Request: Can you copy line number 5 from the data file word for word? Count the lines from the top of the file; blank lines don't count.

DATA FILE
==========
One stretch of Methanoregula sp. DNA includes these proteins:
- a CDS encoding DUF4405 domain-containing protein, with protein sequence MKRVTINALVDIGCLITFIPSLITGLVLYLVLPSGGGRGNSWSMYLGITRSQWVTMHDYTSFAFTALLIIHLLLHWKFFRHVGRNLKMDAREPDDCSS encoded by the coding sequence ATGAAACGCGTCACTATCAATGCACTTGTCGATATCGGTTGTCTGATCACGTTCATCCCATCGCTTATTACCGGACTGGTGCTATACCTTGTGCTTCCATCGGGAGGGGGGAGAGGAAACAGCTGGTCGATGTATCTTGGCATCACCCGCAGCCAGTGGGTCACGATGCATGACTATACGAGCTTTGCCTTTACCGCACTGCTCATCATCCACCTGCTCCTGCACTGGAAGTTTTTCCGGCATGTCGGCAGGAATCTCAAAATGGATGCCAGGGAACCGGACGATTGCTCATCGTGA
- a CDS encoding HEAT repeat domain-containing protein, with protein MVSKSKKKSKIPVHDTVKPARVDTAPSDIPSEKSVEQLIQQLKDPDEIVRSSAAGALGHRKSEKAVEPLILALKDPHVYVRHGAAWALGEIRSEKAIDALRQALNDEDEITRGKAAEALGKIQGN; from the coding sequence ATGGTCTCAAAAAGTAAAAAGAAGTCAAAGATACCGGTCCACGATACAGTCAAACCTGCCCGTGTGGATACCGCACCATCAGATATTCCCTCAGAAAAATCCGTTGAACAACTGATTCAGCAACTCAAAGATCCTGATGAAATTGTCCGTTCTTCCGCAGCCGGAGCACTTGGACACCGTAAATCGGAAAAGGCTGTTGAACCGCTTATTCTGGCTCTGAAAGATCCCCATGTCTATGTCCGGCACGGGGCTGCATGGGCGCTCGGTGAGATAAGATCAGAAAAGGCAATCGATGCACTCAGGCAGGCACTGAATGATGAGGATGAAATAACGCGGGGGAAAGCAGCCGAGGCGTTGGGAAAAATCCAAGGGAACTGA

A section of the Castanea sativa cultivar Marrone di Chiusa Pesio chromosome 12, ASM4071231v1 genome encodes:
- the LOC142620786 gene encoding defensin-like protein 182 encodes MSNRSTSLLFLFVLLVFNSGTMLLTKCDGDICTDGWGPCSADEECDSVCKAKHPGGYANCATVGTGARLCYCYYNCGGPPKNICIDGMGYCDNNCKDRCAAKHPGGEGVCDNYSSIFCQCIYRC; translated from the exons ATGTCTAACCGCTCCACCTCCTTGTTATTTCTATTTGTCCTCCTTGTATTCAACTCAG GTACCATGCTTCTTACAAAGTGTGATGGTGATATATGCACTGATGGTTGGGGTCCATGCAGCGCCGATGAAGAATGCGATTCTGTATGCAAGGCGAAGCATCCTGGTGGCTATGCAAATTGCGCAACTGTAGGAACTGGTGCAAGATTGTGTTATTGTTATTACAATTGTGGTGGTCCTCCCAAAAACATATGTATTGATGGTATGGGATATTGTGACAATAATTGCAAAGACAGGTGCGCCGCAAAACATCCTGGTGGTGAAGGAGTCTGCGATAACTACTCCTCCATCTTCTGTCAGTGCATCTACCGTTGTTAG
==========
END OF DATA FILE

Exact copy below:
- the LOC142620786 gene encoding defensin-like protein 182 encodes MSNRSTSLLFLFVLLVFNSGTMLLTKCDGDICTDGWGPCSADEECDSVCKAKHPGGYANCATVGTGARLCYCYYNCGGPPKNICIDGMGYCDNNCKDRCAAKHPGGEGVCDNYSSIFCQCIYRC; translated from the exons ATGTCTAACCGCTCCACCTCCTTGTTATTTCTATTTGTCCTCCTTGTATTCAACTCAG GTACCATGCTTCTTACAAAGTGTGATGGTGATATATGCACTGATGGTTGGGGTCCATGCAGCGCCGATGAAGAATGCGATTCTGTATGCAAGGCGAAGCATCCTGGTGGCTATGCAAATTGCGCAACTGTAGGAACTGGTGCAAGATTGTGTTATTGTTATTACAATTGTGGTGGTCCTCCCAAAAACATATGTATTGATGGTATGGGATATTGTGACAATAATTGCAAAGACAGGTGCGCCGCAAAACATCCTGGTGGTGAAGGAGTCTGCGATAACTACTCCTCCATCTTCTGTCAGTGCATCTACCGTTGTTAG